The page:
Medically Approved

HRAs, FSAs and HSAs — what are the differences? 

Woman reviewing her health savings account online

Everything you need to know about these powerful health care financial tools. 

Nancy Fitzgerald

By Nancy Fitzgerald

Just when you were beginning to make sense of HMOs, PPOs (Preferred Provider Organization) and EOBs (Explanation of Benefits), along comes the alphabet soup of health savings plans. But you can relax. If you have health insurance, these plans can help you save on taxes while paying for leftover medical expenses that your insurance doesn’t cover. Taking time to learn about them now can save you big bucks later.  

“There are some great options out there that can help you make your money stretch further,” says Samantha Roth. She’s a financial educator with the University of Minnesota Extension.  

“There’s a lot to sift through, but if you use these plans wisely, you can save a whole lot,” she says. “Choosing one of these plans can give you some peace of mind about your future finances. If something unexpected comes up, you’ll have the security of knowing you’ve got the money to cover it.” 

That’s good advice. After all, you never know what’s around the corner. Here’s what you need to know to make sense of these plans. 

Stock up on all your HSA- and FSA-eligible health essentials — feminine care products, as well as medications for allergies, colds, upset stomach and more — at the Optum Store

Flexible spending accounts (FSAs) 

Maybe your crystal ball is telling you that next year’s medical expenses will go up — there’s surgery, a new baby or expensive prescription medications in your future. A glance at your insurance policy tells you that some of these costs won’t be covered. An FSA can help you pay for them. 

How it works: These accounts are set up by your employer. You contribute up to the limit your employer sets. And your employer may add money to the pot, too. You’ll probably receive a debit card that you can use for allowed items. These could be insurance copays, prescription and over-the-counter medications and medical devices. (Check with your employer to find out exactly what’s covered.)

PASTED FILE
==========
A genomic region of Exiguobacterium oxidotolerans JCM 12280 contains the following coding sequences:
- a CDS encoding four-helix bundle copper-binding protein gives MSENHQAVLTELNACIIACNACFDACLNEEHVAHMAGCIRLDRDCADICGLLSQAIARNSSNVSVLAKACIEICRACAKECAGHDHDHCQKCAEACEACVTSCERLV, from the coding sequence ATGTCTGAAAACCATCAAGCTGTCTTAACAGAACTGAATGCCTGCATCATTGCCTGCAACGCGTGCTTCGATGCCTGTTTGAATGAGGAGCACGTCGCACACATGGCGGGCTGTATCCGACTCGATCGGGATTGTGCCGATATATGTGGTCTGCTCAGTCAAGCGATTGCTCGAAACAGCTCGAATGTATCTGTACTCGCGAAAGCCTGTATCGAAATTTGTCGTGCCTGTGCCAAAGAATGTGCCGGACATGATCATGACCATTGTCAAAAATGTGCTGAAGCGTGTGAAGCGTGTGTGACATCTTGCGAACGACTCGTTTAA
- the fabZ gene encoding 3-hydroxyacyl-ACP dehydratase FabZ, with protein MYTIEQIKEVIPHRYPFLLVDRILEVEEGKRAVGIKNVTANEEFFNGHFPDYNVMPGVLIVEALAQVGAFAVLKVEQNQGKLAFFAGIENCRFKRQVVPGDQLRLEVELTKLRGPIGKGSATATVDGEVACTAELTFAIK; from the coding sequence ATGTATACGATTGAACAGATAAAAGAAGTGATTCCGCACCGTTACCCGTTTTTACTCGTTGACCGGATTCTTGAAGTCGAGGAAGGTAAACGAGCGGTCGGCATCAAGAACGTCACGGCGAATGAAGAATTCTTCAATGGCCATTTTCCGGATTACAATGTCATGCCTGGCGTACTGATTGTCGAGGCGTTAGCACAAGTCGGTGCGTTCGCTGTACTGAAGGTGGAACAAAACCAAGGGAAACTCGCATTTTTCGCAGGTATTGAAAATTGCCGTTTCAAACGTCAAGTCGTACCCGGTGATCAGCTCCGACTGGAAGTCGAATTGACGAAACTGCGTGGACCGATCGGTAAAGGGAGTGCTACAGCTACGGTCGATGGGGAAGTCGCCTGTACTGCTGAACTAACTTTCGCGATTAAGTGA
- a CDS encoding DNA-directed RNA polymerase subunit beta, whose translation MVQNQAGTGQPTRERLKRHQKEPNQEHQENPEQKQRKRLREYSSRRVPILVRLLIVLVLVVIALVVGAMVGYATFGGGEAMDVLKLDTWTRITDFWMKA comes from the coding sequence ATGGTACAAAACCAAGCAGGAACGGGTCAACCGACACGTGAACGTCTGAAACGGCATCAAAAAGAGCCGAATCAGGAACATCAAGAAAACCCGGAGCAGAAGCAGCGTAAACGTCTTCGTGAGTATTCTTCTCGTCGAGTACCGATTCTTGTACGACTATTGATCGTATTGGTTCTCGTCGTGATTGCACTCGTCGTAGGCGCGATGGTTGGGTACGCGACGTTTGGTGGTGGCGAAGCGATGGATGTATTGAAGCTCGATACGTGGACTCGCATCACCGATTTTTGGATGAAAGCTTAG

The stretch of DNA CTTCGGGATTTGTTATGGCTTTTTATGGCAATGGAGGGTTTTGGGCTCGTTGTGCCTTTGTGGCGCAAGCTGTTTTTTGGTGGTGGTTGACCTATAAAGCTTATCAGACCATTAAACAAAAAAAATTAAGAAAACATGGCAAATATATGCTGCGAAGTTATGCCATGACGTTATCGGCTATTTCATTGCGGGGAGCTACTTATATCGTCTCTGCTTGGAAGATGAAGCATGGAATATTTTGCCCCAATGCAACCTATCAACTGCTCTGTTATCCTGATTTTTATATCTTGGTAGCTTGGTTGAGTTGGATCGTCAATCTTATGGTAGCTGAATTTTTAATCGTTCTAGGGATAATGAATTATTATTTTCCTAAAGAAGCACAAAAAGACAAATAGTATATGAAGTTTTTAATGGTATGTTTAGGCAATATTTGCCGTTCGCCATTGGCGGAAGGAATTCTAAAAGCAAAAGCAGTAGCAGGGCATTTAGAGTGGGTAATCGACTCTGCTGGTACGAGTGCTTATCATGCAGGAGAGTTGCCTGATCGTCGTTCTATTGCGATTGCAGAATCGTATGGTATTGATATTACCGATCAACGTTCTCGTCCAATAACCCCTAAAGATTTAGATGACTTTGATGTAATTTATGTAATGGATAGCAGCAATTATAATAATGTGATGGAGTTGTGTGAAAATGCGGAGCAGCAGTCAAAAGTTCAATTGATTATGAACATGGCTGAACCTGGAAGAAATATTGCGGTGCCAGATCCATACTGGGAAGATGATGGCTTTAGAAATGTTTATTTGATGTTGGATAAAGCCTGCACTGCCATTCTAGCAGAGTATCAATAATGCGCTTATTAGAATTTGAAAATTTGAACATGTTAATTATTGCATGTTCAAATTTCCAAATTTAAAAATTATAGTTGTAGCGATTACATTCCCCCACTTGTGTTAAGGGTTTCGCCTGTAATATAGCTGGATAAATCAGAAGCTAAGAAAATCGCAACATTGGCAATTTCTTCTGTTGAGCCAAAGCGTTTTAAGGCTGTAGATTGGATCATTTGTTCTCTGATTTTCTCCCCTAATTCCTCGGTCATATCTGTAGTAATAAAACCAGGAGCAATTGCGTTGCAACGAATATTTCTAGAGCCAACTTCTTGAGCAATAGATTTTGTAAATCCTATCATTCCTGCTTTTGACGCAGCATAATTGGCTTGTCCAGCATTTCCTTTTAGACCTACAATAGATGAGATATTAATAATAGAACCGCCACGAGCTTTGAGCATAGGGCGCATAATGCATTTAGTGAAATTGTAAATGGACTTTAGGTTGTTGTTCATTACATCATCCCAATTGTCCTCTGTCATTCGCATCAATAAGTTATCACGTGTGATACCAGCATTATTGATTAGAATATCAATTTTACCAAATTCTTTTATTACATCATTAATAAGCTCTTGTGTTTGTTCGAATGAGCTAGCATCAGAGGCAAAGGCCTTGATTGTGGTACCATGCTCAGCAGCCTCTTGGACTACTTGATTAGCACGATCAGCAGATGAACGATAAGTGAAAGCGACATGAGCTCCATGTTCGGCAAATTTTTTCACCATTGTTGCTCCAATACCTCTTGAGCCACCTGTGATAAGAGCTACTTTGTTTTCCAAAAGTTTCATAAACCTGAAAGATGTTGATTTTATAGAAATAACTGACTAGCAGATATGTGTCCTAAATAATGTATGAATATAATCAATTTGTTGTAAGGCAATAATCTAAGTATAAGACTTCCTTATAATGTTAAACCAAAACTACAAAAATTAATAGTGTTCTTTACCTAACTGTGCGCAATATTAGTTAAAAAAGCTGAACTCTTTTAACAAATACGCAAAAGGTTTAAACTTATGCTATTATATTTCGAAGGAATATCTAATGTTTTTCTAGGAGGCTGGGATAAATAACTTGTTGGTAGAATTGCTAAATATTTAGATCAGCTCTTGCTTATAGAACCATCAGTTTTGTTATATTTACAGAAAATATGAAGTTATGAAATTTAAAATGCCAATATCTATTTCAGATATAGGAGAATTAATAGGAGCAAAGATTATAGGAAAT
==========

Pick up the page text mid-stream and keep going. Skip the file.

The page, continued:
The pros: You’ll have a fund set aside for health care costs that pop up during the year. And the money will be deducted from your paycheck before taxes. Plus, you won’t pay taxes on funds you withdraw to pay for approved medical costs. 

The cons: With an FSA, it’s use it or lose it. Whatever you haven’t used by the end of the year could go back into your employer’s pocket. “Your employer may set a limit of $4,000 on your investment per year,” explains Roth. “But you may end up needing only $1,000. So before you set up your account, review your health spending over the past few years. Make sure you understand how much you might need to contribute. Be realistic — and give your decision some careful consideration.” 

Recommended reading: 8 creative ways to use the money in your HSA or FSA. 

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Health Savings Accounts (HSAs) 

If your health insurance plan has a high deductible — that’s the amount of money you have to pay before insurance kicks in — an HSA can be a great option. It lets you set aside pretax money to pay for qualified medical expenses. These could include deductibles, copayments and many other health-related costs. You may qualify for an HSA if you have a high-deductible health plan (HDHP) and meet a few other guidelines. (Your benefits administrator can help you figure it all out.)